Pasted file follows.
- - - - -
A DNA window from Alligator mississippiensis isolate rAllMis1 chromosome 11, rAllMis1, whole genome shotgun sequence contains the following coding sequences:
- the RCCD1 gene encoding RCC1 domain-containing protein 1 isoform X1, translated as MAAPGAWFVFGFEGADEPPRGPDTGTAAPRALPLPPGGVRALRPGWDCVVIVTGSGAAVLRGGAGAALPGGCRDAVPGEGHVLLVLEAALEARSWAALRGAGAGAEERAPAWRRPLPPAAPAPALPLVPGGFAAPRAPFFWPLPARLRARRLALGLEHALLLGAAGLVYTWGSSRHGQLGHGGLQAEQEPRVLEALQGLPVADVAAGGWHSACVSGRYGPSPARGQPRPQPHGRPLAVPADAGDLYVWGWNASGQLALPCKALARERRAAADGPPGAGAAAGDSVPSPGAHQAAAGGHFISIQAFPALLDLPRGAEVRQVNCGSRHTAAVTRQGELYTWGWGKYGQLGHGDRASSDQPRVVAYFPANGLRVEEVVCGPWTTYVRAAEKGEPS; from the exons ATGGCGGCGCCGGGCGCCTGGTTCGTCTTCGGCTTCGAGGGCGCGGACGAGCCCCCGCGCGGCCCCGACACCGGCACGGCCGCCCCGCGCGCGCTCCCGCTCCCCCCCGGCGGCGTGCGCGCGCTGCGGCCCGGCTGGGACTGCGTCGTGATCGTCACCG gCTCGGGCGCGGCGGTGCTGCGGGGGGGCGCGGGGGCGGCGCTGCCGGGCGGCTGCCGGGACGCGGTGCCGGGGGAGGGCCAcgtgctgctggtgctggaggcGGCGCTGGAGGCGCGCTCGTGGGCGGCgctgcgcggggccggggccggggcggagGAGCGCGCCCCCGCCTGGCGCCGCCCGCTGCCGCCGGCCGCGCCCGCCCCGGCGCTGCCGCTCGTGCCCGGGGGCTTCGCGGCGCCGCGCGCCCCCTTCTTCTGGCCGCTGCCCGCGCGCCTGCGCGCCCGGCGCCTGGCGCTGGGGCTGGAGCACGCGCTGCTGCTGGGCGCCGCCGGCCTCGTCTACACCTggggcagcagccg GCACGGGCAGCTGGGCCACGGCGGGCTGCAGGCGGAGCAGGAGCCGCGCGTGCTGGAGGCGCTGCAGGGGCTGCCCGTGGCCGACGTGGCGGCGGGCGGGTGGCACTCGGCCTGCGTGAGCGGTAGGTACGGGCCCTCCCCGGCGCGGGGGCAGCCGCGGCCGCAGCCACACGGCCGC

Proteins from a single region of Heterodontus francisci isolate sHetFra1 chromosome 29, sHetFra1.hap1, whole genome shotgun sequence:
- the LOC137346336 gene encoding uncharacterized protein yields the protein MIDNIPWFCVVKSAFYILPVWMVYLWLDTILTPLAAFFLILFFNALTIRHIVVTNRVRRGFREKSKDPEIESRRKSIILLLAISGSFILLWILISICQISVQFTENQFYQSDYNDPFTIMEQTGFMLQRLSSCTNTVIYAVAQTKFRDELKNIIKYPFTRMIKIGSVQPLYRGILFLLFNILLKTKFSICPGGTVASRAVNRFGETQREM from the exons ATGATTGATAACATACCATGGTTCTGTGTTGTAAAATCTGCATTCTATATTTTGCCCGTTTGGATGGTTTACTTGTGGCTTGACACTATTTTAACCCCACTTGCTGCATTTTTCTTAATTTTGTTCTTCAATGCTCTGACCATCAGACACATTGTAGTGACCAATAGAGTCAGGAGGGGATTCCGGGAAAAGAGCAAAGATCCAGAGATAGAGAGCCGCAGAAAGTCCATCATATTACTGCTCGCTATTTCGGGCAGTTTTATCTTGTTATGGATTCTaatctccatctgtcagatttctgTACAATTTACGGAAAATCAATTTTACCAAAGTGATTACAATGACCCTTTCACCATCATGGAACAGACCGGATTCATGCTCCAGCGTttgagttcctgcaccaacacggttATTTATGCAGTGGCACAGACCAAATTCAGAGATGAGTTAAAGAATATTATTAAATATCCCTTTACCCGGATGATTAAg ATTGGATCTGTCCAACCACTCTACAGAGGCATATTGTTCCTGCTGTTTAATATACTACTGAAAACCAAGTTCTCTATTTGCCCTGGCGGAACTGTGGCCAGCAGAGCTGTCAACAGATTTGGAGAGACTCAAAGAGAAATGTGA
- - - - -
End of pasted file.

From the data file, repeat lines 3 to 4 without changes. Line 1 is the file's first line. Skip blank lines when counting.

Proteins from a single region of Heterodontus francisci isolate sHetFra1 chromosome 29, sHetFra1.hap1, whole genome shotgun sequence:
- the LOC137346336 gene encoding uncharacterized protein yields the protein MIDNIPWFCVVKSAFYILPVWMVYLWLDTILTPLAAFFLILFFNALTIRHIVVTNRVRRGFREKSKDPEIESRRKSIILLLAISGSFILLWILISICQISVQFTENQFYQSDYNDPFTIMEQTGFMLQRLSSCTNTVIYAVAQTKFRDELKNIIKYPFTRMIKIGSVQPLYRGILFLLFNILLKTKFSICPGGTVASRAVNRFGETQREM from the exons ATGATTGATAACATACCATGGTTCTGTGTTGTAAAATCTGCATTCTATATTTTGCCCGTTTGGATGGTTTACTTGTGGCTTGACACTATTTTAACCCCACTTGCTGCATTTTTCTTAATTTTGTTCTTCAATGCTCTGACCATCAGACACATTGTAGTGACCAATAGAGTCAGGAGGGGATTCCGGGAAAAGAGCAAAGATCCAGAGATAGAGAGCCGCAGAAAGTCCATCATATTACTGCTCGCTATTTCGGGCAGTTTTATCTTGTTATGGATTCTaatctccatctgtcagatttctgTACAATTTACGGAAAATCAATTTTACCAAAGTGATTACAATGACCCTTTCACCATCATGGAACAGACCGGATTCATGCTCCAGCGTttgagttcctgcaccaacacggttATTTATGCAGTGGCACAGACCAAATTCAGAGATGAGTTAAAGAATATTATTAAATATCCCTTTACCCGGATGATTAAg ATTGGATCTGTCCAACCACTCTACAGAGGCATATTGTTCCTGCTGTTTAATATACTACTGAAAACCAAGTTCTCTATTTGCCCTGGCGGAACTGTGGCCAGCAGAGCTGTCAACAGATTTGGAGAGACTCAAAGAGAAATGTGA